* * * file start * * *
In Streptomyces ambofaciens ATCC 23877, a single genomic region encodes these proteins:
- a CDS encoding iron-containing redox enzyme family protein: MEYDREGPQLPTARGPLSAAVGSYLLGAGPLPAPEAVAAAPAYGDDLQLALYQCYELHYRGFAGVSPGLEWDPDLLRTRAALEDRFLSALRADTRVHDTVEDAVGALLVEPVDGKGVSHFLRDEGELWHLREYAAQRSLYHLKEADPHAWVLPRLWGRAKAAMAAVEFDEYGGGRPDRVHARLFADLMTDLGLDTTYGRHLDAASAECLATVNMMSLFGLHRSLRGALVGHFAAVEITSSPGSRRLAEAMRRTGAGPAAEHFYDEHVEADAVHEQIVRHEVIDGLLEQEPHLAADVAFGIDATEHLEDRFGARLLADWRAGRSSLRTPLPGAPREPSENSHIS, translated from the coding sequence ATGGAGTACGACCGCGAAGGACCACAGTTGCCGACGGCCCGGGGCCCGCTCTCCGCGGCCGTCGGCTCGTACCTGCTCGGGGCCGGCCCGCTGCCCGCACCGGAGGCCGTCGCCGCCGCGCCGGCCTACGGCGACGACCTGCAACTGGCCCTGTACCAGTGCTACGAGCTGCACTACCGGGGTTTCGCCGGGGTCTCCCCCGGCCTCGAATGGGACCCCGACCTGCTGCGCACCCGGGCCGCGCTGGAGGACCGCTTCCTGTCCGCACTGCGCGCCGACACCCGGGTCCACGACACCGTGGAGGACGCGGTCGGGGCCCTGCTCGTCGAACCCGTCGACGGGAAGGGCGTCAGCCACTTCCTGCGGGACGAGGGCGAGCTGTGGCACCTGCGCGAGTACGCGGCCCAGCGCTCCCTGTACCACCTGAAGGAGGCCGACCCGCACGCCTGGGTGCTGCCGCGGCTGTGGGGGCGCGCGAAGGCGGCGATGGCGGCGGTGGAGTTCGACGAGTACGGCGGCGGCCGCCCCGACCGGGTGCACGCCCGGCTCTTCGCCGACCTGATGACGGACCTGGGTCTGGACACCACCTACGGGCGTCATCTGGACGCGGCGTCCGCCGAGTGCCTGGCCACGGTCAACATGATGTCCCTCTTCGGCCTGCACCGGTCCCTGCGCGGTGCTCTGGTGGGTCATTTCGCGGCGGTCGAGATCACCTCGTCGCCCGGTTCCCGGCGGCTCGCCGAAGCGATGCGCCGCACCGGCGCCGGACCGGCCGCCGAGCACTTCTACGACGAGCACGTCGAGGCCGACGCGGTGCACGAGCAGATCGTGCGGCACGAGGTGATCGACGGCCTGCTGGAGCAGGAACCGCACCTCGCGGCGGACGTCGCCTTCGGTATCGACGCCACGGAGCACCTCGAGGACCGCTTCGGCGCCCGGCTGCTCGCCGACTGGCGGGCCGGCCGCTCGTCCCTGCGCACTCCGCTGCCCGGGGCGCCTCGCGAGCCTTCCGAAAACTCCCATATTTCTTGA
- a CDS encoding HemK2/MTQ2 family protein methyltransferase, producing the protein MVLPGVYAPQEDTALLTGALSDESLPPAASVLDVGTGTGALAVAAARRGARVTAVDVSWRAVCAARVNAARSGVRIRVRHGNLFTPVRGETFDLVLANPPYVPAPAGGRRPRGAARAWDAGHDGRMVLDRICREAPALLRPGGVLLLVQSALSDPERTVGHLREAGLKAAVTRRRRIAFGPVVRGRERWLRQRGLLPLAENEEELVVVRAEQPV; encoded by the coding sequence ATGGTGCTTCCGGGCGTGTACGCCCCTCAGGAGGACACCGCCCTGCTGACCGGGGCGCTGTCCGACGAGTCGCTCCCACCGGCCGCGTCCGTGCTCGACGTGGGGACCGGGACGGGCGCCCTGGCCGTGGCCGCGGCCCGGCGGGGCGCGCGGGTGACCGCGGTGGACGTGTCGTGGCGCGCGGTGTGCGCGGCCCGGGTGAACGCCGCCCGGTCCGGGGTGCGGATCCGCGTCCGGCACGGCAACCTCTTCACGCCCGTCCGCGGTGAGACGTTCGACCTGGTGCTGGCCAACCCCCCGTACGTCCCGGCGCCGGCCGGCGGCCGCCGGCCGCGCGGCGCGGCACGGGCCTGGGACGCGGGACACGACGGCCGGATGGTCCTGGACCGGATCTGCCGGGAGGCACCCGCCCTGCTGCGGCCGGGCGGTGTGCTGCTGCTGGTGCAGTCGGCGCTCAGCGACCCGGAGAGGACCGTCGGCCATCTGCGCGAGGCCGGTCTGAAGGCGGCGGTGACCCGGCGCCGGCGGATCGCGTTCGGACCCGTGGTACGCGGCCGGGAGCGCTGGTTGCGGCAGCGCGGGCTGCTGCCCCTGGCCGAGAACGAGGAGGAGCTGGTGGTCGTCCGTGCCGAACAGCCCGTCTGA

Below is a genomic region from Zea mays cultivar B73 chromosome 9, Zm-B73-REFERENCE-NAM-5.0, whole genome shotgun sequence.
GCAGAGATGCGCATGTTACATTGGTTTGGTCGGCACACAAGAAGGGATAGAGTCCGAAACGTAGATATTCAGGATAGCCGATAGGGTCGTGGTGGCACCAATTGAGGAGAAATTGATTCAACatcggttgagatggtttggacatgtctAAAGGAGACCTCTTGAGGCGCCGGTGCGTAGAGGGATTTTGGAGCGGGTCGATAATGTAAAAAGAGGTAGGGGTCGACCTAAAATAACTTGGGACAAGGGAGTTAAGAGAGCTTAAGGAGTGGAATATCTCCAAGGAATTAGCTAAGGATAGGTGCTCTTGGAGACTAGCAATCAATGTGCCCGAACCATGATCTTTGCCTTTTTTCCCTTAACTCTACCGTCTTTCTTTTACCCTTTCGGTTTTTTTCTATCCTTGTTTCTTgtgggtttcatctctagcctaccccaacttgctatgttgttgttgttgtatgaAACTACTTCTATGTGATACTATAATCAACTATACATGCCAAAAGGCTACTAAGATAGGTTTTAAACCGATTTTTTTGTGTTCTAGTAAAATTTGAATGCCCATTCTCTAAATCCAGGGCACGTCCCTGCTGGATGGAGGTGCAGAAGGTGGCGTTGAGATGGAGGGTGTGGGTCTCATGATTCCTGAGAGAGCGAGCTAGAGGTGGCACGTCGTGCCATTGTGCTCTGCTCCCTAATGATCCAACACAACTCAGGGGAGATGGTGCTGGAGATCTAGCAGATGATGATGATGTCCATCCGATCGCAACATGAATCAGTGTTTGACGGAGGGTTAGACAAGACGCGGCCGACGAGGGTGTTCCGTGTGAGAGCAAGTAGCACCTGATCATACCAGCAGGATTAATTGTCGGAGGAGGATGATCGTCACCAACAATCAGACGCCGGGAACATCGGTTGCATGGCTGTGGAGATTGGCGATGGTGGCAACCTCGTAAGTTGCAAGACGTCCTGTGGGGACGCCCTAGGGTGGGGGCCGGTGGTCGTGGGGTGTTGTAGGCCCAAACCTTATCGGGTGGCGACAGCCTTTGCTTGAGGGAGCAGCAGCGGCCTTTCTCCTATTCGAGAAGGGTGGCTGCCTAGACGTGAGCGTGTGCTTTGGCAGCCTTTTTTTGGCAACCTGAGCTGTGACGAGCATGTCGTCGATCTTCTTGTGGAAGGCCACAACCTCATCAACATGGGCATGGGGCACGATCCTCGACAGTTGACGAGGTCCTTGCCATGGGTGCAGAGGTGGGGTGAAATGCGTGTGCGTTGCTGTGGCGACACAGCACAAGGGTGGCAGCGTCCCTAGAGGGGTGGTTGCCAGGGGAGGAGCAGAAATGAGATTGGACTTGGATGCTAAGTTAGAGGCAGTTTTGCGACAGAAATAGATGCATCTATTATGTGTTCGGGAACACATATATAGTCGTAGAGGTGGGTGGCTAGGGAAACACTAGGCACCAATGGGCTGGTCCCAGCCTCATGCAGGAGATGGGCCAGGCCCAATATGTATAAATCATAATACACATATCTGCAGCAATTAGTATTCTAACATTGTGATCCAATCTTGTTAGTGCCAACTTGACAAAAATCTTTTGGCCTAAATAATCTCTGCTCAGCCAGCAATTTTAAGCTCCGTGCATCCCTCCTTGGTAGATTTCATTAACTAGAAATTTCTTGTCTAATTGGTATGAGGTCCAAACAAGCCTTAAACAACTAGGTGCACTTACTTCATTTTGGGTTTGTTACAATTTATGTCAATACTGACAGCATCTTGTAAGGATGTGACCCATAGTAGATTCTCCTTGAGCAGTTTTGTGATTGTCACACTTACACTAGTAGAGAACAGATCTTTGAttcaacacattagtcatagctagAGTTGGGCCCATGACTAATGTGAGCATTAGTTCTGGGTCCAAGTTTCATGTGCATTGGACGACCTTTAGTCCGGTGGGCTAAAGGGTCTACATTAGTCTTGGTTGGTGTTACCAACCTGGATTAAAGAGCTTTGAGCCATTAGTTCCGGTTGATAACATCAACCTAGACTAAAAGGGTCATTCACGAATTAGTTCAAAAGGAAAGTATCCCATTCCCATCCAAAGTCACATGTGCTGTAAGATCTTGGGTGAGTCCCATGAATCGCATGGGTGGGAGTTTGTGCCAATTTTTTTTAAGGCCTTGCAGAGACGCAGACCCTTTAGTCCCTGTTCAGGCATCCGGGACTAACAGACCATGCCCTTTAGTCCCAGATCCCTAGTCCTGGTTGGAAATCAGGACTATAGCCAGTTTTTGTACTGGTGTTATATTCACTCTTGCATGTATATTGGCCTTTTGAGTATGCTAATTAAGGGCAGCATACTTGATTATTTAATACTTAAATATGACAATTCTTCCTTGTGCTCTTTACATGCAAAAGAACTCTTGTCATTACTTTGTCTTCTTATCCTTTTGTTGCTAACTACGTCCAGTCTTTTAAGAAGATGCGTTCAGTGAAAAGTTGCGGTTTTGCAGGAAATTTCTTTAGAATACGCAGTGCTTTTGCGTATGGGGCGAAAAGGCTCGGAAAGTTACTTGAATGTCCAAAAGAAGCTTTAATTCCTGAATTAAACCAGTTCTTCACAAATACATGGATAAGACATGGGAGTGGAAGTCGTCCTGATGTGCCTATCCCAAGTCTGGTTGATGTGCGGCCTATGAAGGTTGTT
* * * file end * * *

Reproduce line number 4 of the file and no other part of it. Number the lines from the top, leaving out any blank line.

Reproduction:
Below is a genomic region from Zea mays cultivar B73 chromosome 9, Zm-B73-REFERENCE-NAM-5.0, whole genome shotgun sequence.